Narrative of Vehicle – The narrative of the appraised vehicle provides almost a story of the vehicle’s history of its birth, restorations, repairs, sales, and purchases through documents provided by the vehicle owner. In this narrative, you will also likely find mentions of awards, trophies, additional memorabilia that is included with the vehicle’s history. Some appraisers are better at ‘telling a story” than others but all in all, you are looking for where the car came from, who has owned it, what has been done to it in the past and what is included with the car. This narrative should be supported by photo documentation as well as a paper trail which should be included in the appraisal report. ORDER ONE OF OUR APPRAISALS HERE!
Finding Comparable Vehicles for Sale – One of the beauties of the many different appraisers out there is each can use their own style and sources of information. Appraisals are not required to provide any specific source of information but many appraisers provide information from both market value sources and comparable sales. For market data, many appraisers use NADA, Hagerty, Collector Car Market Review, Collector Car Price Guides as well as Kelly Blue Book, there are many other market data sources available especially with today’s available websites. ORDER ONE OF OUR APPRAISALS HERE!
However, comparable sales listings and past sales can be tricky at times with hard to location or limited number production vehicles. There are many available resources for comparable listings. It is important to understand that a fair market value should include all different types of sources including listings of vehicles which have sold not just offered for sale. Many of the sources for sold vehicles come from auctions such as Mecum and Barrett Jackson as well as eBay. Comparable listings for vehicles offered for sale which has not sold often show a common trend in asking prices, sources for asking prices often come from AutoTrader, Hemmings, OldCarOnline and even local dealership listings. The most important part you hope to see in an appraisal is a good variety of sources of information showing vehicles of the closest match in age, model, optional packages, and condition. ORDER ONE OF OUR APPRAISALS HERE!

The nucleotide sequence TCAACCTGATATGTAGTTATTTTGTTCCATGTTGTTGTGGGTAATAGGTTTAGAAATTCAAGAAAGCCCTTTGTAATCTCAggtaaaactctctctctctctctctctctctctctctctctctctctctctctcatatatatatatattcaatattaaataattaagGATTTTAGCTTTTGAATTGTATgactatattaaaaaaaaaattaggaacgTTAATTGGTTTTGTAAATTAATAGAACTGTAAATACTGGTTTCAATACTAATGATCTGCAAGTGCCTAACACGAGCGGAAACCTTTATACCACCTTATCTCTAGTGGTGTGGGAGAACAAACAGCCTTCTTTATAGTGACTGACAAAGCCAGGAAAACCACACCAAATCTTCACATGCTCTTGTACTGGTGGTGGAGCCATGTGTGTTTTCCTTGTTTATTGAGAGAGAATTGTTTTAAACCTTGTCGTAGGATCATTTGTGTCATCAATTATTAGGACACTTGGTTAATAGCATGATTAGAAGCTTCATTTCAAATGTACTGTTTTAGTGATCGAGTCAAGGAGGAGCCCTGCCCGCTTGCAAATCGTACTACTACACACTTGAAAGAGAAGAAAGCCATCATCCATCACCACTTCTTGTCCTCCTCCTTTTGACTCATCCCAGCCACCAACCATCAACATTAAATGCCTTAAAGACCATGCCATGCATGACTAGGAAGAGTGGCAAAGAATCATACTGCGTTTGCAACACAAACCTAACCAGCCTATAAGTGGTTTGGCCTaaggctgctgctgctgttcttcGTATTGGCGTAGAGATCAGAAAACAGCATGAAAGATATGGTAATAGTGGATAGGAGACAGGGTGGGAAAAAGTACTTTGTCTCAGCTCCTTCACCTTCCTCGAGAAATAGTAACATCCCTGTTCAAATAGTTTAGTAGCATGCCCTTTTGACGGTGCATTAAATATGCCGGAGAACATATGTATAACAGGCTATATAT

Analyzing Market Trends – Although not a requirement of the USPAP, it is a great option to also have a graph or some information providing what the current trend of sales and value is for your vehicle. Although vehicle values often fluctuate with the strength of the economy, there are some vehicles which plateau regardless of the economy which is often looked at as a more sound investment. It is, however, important to remember that even the best market trend data cannot provide you with what the market will allow for and something is only worth what someone is willing to pay for it at that given time. ORDER ONE OF OUR APPRAISALS HERE!
Calculating Adjustments of Value – It is extremely uncommon when searching for comparables to find a vehicle exactly in the same condition, mileage, age and with the same option package. With this being the case, adjustments are often used in an appraisal. Adjustments are used for mileage, condition, option packages, trim, awards, and documentation. There are several “tools” used to assess adjustments. Some appraisers rely on their experience and what they have “seen” in the marketplace and others use more substantial data such as Collector Car Market and Hagerty’s Valuation Tool. What is important here is the explanation and narrative of what, how and why the adjustment is used as well as what percentage the adjustment is found at. ORDER ONE OF OUR APPRAISALS HERE!
Writing of Report – A the beginning of this article I mentioned that no two appraisers are alike and that there is no real government oversight or regulation on automobile appraisers. Because of this, no two appraisals will ever be the same. All appraisers create and write their own appraisal reports. Some follow the strict guidelines of the USPAP developed and written by The Appraisal Foundation and adopted by the U. S. Congress. Some appraisers write their reports using a template design which has sections and breakdowns which are easy to follow however others use a long narrative telling a long story of the vehicle and how the value was established. There is no right or wrong way to write an appraisal report just so it contains all the required USPAP sections, explanations, and disclosures. Some appraisers include photos inside their report with captions others provide them separately on disc or other electronic means. There are even some appraisers which still print photos and snail mail them to their clients. ORDER ONE OF OUR APPRAISALS HERE!
Assumptions & Disclosures – An appraisal report following the standards accepted by the U. S. Congress and formed by The Appraisal Foundation in the USPAP requirements will have several sections which explain what, how and why the valuation was formed for the vehicle. The USPAP required sections are the Appraisal Letter to Client, Purpose of the Report, the Scope of the Report, Method of Valuation, Assumptions and Limiting Conditions, Identification and Description of Vehicle, Vehicle Inspection, Definition of Condition (if using a grading or judging scale), Summation of Value (this is how the appraisal value was calculated), and lastly the Statement of Appraisal. The last lines of a quality appraisal will be signed by the appraiser, listing their company name and certification information. ORDER ONE OF OUR APPRAISALS HERE!